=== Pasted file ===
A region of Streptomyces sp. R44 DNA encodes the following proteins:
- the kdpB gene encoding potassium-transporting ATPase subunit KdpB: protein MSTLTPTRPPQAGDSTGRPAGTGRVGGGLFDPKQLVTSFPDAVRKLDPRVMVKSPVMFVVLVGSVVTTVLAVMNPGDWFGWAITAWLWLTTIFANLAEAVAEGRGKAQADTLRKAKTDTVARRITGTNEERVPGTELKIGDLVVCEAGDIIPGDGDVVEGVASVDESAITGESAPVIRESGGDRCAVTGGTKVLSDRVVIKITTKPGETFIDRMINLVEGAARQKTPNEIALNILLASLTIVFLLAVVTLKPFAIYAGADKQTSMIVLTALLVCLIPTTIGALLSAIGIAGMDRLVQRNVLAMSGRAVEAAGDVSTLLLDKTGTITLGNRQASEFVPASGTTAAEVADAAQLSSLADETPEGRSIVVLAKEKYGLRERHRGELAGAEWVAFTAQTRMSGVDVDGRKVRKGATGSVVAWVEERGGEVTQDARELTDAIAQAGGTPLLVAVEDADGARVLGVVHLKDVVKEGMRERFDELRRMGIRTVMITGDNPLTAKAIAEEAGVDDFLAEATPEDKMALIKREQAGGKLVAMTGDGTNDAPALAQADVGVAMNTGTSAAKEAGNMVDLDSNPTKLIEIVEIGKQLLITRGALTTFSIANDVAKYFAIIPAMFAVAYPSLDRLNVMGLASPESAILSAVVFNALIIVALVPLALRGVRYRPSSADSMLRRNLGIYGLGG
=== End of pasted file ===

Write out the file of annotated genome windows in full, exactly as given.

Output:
A region of Streptomyces sp. R44 DNA encodes the following proteins:
- the kdpB gene encoding potassium-transporting ATPase subunit KdpB: protein MSTLTPTRPPQAGDSTGRPAGTGRVGGGLFDPKQLVTSFPDAVRKLDPRVMVKSPVMFVVLVGSVVTTVLAVMNPGDWFGWAITAWLWLTTIFANLAEAVAEGRGKAQADTLRKAKTDTVARRITGTNEERVPGTELKIGDLVVCEAGDIIPGDGDVVEGVASVDESAITGESAPVIRESGGDRCAVTGGTKVLSDRVVIKITTKPGETFIDRMINLVEGAARQKTPNEIALNILLASLTIVFLLAVVTLKPFAIYAGADKQTSMIVLTALLVCLIPTTIGALLSAIGIAGMDRLVQRNVLAMSGRAVEAAGDVSTLLLDKTGTITLGNRQASEFVPASGTTAAEVADAAQLSSLADETPEGRSIVVLAKEKYGLRERHRGELAGAEWVAFTAQTRMSGVDVDGRKVRKGATGSVVAWVEERGGEVTQDARELTDAIAQAGGTPLLVAVEDADGARVLGVVHLKDVVKEGMRERFDELRRMGIRTVMITGDNPLTAKAIAEEAGVDDFLAEATPEDKMALIKREQAGGKLVAMTGDGTNDAPALAQADVGVAMNTGTSAAKEAGNMVDLDSNPTKLIEIVEIGKQLLITRGALTTFSIANDVAKYFAIIPAMFAVAYPSLDRLNVMGLASPESAILSAVVFNALIIVALVPLALRGVRYRPSSADSMLRRNLGIYGLGG